Over the Sea and Far Away: Being a Narrative of Wanderings Around the World (Google eBook)

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Longmans, Green, and Company, 1876 - California - 416 pages
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Page 178 - In the afternoon they came unto a land In which it seemed always afternoon. All round the coast the languid air did swoon, Breathing like one that hath a, weary dream.
Page 178 - We will return no more;" And all at once they sang, " Our island home Is far beyond the wave; we will no longer roam." CHORIC SONG "THERE is sweet music here that softer falls Than petals from blown roses on the grass, Or night-dews on still waters between walls Of shadowy granite, in a gleaming pass; Music that gentlier on the spirit lies, Than tir'd eyelids upon tir'd eyes; Music that brings sweet sleep down from the blissful skies. Here are cool mosses deep, And thro...
Page 266 - ... By far the most remarkable accumulation of this kind in the West, I may observe, was the Great Raft, obstructing the navigation of Red River a few hundred miles above its point of junction with the Mississippi, where, owing to natural causes, a compact body of floating timber, one hundred and forty miles long, and from half a mile to a mile in breadth, interposed* till lately, a stupendous and yearly increasing barrier to the navigation of the higher parts of the river. That this should ever...
Page 271 - ... comparatively recent period, geologically speaking, as is conclusively demonstrated in numerous localities. At the Abbey's Ferry crossing of the Stanislaus, for instance, a portion of the mass of Table Mountain is seen on each side of the river, in such a position as to demonstrate that the current of the lava which forms the summit of this mountain once flowed continuously across what is now a canon over 2,000 feet deep, showing that the erosion of that immense gorge has all been effected since...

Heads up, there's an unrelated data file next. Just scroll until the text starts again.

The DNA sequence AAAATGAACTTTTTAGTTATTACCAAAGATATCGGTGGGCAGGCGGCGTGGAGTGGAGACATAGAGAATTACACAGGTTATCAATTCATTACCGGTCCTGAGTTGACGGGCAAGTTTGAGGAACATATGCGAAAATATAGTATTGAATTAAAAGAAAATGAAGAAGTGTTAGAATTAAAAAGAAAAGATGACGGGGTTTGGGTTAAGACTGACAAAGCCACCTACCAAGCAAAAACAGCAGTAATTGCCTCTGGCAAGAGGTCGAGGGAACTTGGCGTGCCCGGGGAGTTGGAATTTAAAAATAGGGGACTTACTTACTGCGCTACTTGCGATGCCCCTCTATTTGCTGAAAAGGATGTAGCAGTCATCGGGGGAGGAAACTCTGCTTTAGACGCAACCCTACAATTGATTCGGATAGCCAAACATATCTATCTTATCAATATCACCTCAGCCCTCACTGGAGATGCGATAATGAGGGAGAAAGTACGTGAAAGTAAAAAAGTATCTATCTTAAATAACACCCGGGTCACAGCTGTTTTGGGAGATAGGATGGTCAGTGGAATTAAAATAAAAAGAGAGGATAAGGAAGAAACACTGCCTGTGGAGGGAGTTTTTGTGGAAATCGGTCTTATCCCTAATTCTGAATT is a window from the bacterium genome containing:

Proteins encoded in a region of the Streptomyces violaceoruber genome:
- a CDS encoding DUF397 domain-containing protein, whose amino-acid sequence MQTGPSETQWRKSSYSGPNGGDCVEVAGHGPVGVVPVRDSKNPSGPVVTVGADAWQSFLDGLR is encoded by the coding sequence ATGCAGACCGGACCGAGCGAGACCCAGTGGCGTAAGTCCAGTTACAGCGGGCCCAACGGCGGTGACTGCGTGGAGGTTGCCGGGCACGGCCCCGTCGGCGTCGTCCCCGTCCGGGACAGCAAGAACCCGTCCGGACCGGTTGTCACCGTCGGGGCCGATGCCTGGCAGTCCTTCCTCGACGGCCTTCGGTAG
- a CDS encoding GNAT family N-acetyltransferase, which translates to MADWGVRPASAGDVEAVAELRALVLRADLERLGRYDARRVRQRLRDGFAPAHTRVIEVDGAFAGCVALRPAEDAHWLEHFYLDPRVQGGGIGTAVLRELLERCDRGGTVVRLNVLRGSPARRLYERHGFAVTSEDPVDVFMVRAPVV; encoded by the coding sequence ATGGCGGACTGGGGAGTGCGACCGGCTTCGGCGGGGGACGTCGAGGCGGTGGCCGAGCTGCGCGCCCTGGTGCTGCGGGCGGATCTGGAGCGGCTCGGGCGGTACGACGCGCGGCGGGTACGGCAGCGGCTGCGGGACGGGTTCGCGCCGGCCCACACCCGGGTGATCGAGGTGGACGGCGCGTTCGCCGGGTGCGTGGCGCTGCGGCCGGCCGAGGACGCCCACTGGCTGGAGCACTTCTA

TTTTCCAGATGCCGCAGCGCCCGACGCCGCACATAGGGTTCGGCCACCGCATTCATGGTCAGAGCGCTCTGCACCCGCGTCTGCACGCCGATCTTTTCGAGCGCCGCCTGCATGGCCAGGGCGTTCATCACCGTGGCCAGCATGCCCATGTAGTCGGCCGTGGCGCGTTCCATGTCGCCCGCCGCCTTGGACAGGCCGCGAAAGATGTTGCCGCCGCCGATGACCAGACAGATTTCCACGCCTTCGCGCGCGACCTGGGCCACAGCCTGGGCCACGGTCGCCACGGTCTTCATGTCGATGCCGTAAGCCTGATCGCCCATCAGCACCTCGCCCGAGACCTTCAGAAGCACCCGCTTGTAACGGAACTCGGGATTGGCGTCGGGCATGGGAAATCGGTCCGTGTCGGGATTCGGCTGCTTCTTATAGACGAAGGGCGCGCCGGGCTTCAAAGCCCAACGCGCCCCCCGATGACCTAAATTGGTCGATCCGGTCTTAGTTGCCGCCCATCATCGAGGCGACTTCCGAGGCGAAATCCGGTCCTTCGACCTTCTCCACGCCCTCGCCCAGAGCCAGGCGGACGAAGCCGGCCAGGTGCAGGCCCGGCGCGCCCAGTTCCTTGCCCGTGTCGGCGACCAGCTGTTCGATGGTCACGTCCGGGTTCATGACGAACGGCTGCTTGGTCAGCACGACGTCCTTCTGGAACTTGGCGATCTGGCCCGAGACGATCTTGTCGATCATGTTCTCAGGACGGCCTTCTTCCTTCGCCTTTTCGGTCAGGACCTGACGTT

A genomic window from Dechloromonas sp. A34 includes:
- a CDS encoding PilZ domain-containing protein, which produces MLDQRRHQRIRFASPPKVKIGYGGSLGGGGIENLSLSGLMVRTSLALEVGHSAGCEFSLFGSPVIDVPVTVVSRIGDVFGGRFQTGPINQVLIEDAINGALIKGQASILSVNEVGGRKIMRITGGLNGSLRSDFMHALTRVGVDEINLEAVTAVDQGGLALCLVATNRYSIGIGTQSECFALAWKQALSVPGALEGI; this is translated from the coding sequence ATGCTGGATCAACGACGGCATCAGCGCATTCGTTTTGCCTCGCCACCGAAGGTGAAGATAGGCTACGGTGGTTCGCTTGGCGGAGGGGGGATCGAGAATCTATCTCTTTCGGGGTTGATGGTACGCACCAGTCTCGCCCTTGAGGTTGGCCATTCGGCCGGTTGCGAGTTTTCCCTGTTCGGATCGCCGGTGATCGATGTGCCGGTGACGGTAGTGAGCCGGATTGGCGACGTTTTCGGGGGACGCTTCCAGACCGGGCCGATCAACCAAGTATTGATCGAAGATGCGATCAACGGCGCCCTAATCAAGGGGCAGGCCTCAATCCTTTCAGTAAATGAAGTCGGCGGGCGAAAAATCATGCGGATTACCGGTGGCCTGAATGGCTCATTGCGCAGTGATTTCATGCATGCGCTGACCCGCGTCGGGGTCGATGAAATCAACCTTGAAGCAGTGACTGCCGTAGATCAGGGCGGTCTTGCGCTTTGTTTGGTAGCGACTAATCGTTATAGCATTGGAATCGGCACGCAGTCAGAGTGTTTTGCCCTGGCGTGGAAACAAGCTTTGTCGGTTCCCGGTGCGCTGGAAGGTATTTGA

Page 59 - ... the kelp. Amidst the leaves of this plant numerous species of fish live, which nowhere else could find food or shelter; with their destruction the many cormorants and other fishing birds, the otters, seals, and porpoises, would soon perish also; and lastly, the Fuegian savage, the miserable lord of this miserable land, would redouble his cannibal feast, decrease in numbers, and perhaps cease to exist.
Page 271 - Capitan, where two perpendicular surfaces of smooth granite, more than 3,000 feet high, meet each other at a right angle. It is sufficient to look for a moment at the vertical faces of El Capitan and the Bridal Veil Rock, turned down the Valley, or away from the direction in which the eroding forces must have acted, to be able to say that aqueous erosion could not have been the agent employed to do any such work. The squarely cut re-entering angles, like those below El Capitan, and between Cathedral...
Page 135 - The body was placed in a squatting posture, with the knees drawn up, and the hands applied to the sides of the head. The whole was enveloped in a coarse but close fabric, with stripes of red, which has withstood wonderfully the destroying effects of ages, for these interments were made before the conquest, though at what period is not known.
Page 135 - The body (to which this head belonged) was placed in a squatting posture, with the knees drawn up and the hands applied to the sides. The whole was enveloped in. a coarse, but close fabric, with stripes of red, which has withstood...
Page 361 - ... of their superstitions are extremely curious. The goddess Kwan-on is much trusted as a reliever of pain; among the famous tableaux exhibited at Asakusa is one "of a man suffering from violent headache, who is directed by Kwan-on to the spot where the buried skull which belonged to him in a former state of existence is being split open by the root of a tree which is growing through the eye-socket.
Page 271 - ... impetuous velocity down the slopes of the mountains, has excavated those immense gorges by which the chain of the Sierra Nevada is furrowed, on its western slope, to the depth of thousands of feet. This erosion, great as it is, has been done within a comparatively recent period, geologically speaking, as is conclusively demonstrated in numerous localities. At the Abbey's Ferry crossing of the Stanislaus, for instance, a portion of the mass of Table Mountain is seen on each side of the river,...

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